At the Freakonomics blog the other day, I ran across a request from Fred Shapiro of the Yale Book of Quotations for "modern proverbs." In reviewing his little list of samples, I found that they offered some investing insights. For example:
"It takes a village to raise a child."
Our Motley Fool CAPS service is much like an investing village, where tens of thousands of participants are rating stocks and commenting on them. Where else can you quickly put your finger on the pulse of the stock market (except for, well, the stock market itself), and better still, get the thoughts of those whose predictions have proven most accurate? As we've demonstrated in Fooldom and its discussion boards over more than a decade, it can really help your investing to gather information from a village of investors.
"The customer is always right."
Many successful companies are praised for treating their customers well. As I pointed out in a previous article, companies recently singled out for this include L.L. Bean, Amazon.com
The people speak ...
Many people answered Shapiro's call for proverbs, offering these, among others:
"You get what you pay for."
We often deserve what we get when we invest. Just as people spend money on lottery tickets in an almost hopeless attempt to get rich quick, people bet on unknown penny stocks, buying 10,000 shares for $700 and then watching their investment disappear. But they got what they paid for: some shares of a company with no proven track record, no profitable sales, and little more than a few rhapsodic press releases.
"Your mileage may vary."
Sure, the stock market's average annual gain has been around 10% over many decades. But that doesn't mean that you will earn 10% over your personal investing time frame of the 37 years between 1983 and 2020. You may average 7%, or 13% or some other percent. Don't count on any particular return, if you're investing in stocks. They tend to offer significantly higher returns, on average, than do bonds and other alternatives, but they also include at least a little more risk.
"When all you have is a hammer, everything looks like a nail."
New investors frequently have learned how to crunch or understand a number, such as a price-to-earnings (P/E) ratio, and then will look at just that. If they read about a pharmaceutical company like Merck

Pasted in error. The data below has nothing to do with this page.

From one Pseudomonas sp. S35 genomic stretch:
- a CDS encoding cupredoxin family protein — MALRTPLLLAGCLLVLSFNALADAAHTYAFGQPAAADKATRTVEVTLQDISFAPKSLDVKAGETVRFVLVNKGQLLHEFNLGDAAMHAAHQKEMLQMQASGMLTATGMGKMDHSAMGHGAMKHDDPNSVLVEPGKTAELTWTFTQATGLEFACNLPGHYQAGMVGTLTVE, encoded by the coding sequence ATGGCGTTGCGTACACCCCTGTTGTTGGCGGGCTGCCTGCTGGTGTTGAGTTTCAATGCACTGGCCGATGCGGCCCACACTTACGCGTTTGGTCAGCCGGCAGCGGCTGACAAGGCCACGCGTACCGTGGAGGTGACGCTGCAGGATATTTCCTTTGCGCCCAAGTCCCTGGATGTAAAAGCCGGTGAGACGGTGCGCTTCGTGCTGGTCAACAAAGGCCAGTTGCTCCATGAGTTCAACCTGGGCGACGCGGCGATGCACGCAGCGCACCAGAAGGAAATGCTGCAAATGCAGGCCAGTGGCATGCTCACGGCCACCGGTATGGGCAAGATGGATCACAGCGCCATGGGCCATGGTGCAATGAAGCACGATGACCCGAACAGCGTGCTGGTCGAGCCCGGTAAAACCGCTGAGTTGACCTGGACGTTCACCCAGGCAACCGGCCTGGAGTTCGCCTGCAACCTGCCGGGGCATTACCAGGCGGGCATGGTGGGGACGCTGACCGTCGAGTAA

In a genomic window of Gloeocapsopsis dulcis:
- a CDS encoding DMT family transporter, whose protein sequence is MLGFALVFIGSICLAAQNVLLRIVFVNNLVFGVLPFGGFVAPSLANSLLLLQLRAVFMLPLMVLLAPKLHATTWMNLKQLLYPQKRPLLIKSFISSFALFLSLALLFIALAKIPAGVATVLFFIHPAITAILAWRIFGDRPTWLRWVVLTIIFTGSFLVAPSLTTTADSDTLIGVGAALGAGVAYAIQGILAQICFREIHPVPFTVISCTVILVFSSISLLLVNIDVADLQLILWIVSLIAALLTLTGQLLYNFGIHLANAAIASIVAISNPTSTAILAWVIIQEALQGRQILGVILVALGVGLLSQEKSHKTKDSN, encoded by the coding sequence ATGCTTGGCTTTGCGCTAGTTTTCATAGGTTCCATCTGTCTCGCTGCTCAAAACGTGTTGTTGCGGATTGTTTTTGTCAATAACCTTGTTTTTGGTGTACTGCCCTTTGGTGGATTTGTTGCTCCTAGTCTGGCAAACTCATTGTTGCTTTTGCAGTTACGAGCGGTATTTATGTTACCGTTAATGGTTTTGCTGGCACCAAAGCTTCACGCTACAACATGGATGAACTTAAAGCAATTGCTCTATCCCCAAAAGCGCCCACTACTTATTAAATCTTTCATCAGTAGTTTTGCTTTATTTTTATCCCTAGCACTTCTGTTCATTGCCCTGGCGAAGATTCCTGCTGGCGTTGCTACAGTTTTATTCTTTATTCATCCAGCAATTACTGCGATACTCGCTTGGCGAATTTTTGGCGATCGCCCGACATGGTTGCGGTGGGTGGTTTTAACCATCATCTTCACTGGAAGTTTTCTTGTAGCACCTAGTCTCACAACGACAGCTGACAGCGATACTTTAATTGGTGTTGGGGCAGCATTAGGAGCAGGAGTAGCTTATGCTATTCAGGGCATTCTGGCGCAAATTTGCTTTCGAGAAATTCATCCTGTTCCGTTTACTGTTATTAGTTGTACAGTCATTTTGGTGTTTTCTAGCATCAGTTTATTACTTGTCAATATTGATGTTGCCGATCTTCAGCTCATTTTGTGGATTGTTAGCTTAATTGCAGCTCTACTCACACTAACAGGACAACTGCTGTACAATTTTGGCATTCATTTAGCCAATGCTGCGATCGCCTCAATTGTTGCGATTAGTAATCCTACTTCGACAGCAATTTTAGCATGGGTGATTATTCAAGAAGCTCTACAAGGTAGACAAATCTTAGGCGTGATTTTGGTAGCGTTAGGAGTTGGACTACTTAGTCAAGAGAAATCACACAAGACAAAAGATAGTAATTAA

"You've got to know when to hold 'em and know when to fold 'em."
Too many people sell when they shouldn't, and then don't sell when they should. There are several good reasons for selling: selfish management, competitive disadvantages, and an unstable financial model, for instance. It can also be smart to sell if you really don't understand a company, if you have found a much more promising place to move your money (taking into consideration the tax hit you might face), or if the company has changed so that the reasons you bought in the first place are no longer valid.
"If you can't beat 'em, join 'em."
Finally, consider this one. It makes me think of index funds, because the vast majority of managed mutual funds, run by smart people on Wall Street, just can't beat the overall market's return. Given that, why not just be average, and earn the market's return? It makes sense -- and even Warren Buffett has recommended index funds to the masses.
Of course, if you still want to try to beat the market, go ahead. One way is by carefully selecting top-notch managed mutual funds, those that do outperform the market regularly. We'd love to introduce you to some, via our Motley Fool Champion Funds newsletter. A free trial includes full access to all past issues, so you can read about each recommendation in detail.